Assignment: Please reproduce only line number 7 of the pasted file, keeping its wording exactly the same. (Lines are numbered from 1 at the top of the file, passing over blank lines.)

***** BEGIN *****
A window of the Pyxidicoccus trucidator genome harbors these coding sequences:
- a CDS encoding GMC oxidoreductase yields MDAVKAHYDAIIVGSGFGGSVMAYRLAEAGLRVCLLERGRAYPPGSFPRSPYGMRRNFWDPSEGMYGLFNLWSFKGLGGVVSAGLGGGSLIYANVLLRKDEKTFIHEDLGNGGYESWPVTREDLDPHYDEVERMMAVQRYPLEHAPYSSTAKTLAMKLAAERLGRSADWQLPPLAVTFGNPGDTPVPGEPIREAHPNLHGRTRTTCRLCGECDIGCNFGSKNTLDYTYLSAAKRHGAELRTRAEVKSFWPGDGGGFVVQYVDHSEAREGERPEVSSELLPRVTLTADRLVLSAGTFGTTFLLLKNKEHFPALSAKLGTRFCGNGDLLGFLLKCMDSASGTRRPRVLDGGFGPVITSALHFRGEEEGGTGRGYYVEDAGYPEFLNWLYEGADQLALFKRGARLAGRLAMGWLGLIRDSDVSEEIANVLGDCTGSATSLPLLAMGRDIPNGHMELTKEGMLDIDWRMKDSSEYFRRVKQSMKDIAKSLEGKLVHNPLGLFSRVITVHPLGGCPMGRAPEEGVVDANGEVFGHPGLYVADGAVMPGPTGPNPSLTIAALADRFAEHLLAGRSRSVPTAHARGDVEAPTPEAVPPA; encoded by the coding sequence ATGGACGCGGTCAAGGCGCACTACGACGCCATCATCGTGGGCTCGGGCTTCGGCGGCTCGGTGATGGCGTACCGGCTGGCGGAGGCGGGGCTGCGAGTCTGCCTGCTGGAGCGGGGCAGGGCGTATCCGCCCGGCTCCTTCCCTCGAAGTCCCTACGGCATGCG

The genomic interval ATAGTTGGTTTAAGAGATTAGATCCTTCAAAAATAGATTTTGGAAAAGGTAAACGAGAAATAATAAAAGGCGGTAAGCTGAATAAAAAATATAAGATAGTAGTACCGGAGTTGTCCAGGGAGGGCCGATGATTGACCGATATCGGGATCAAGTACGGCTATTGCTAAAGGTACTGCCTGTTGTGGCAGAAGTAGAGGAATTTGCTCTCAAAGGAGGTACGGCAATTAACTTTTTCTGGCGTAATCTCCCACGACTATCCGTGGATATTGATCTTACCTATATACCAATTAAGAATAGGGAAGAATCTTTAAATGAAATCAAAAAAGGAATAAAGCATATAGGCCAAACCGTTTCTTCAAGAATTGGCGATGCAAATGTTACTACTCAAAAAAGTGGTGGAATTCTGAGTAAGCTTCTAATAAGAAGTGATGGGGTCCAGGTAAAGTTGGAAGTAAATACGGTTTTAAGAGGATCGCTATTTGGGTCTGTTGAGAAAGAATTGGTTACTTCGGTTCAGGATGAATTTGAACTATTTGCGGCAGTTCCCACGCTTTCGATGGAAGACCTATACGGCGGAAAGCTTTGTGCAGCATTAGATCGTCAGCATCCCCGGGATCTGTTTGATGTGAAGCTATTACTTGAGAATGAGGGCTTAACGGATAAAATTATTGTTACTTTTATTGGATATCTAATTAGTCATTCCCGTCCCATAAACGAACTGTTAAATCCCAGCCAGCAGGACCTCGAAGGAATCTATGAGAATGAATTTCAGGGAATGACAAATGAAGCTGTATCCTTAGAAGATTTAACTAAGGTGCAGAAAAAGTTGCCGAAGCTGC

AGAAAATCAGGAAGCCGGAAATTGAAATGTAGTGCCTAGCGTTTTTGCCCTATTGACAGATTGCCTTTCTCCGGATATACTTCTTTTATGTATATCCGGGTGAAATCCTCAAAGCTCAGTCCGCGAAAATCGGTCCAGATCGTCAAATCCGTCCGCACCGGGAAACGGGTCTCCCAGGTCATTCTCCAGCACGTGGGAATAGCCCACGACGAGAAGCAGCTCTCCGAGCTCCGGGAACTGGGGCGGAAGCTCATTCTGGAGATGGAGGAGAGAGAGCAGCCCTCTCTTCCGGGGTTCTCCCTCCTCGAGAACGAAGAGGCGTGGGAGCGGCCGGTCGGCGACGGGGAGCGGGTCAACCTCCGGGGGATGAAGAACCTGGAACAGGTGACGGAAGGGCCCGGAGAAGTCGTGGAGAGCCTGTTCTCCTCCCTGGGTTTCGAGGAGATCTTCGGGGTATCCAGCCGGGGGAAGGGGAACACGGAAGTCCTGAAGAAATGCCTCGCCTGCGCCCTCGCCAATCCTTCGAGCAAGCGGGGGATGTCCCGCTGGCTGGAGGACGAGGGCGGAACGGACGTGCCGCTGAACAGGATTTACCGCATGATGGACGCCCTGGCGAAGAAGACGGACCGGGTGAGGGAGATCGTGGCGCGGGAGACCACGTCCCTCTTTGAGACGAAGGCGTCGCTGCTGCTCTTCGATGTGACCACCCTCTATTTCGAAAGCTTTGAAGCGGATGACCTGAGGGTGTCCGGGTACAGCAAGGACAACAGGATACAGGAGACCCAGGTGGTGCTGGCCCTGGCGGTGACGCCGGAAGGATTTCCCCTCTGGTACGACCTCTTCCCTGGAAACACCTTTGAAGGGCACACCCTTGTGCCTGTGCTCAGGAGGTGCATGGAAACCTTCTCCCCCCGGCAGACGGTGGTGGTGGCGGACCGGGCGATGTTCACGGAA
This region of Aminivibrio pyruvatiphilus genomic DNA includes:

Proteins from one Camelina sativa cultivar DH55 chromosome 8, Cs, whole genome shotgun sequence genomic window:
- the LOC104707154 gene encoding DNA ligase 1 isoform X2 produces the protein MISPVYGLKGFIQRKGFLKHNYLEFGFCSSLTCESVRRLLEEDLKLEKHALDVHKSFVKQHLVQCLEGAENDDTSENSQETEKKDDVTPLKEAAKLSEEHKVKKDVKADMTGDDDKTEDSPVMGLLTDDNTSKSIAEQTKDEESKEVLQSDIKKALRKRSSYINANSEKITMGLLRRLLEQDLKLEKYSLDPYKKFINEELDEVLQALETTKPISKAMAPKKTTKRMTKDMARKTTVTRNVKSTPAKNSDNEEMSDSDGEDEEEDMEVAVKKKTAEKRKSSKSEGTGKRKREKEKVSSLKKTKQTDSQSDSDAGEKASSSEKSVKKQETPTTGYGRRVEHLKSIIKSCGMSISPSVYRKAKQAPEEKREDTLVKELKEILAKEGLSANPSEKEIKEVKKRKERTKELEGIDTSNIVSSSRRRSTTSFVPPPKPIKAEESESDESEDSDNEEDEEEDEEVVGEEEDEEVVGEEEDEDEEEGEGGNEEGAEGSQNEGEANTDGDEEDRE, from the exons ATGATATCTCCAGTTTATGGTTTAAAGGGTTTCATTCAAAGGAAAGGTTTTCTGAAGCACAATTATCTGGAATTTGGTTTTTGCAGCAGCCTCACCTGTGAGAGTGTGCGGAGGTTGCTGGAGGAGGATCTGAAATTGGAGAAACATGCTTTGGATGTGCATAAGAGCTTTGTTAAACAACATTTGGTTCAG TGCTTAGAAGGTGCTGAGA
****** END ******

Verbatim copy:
- the LOC104707154 gene encoding DNA ligase 1 isoform X2 produces the protein MISPVYGLKGFIQRKGFLKHNYLEFGFCSSLTCESVRRLLEEDLKLEKHALDVHKSFVKQHLVQCLEGAENDDTSENSQETEKKDDVTPLKEAAKLSEEHKVKKDVKADMTGDDDKTEDSPVMGLLTDDNTSKSIAEQTKDEESKEVLQSDIKKALRKRSSYINANSEKITMGLLRRLLEQDLKLEKYSLDPYKKFINEELDEVLQALETTKPISKAMAPKKTTKRMTKDMARKTTVTRNVKSTPAKNSDNEEMSDSDGEDEEEDMEVAVKKKTAEKRKSSKSEGTGKRKREKEKVSSLKKTKQTDSQSDSDAGEKASSSEKSVKKQETPTTGYGRRVEHLKSIIKSCGMSISPSVYRKAKQAPEEKREDTLVKELKEILAKEGLSANPSEKEIKEVKKRKERTKELEGIDTSNIVSSSRRRSTTSFVPPPKPIKAEESESDESEDSDNEEDEEEDEEVVGEEEDEEVVGEEEDEDEEEGEGGNEEGAEGSQNEGEANTDGDEEDRE, from the exons ATGATATCTCCAGTTTATGGTTTAAAGGGTTTCATTCAAAGGAAAGGTTTTCTGAAGCACAATTATCTGGAATTTGGTTTTTGCAGCAGCCTCACCTGTGAGAGTGTGCGGAGGTTGCTGGAGGAGGATCTGAAATTGGAGAAACATGCTTTGGATGTGCATAAGAGCTTTGTTAAACAACATTTGGTTCAG TGCTTAGAAGGTGCTGAGA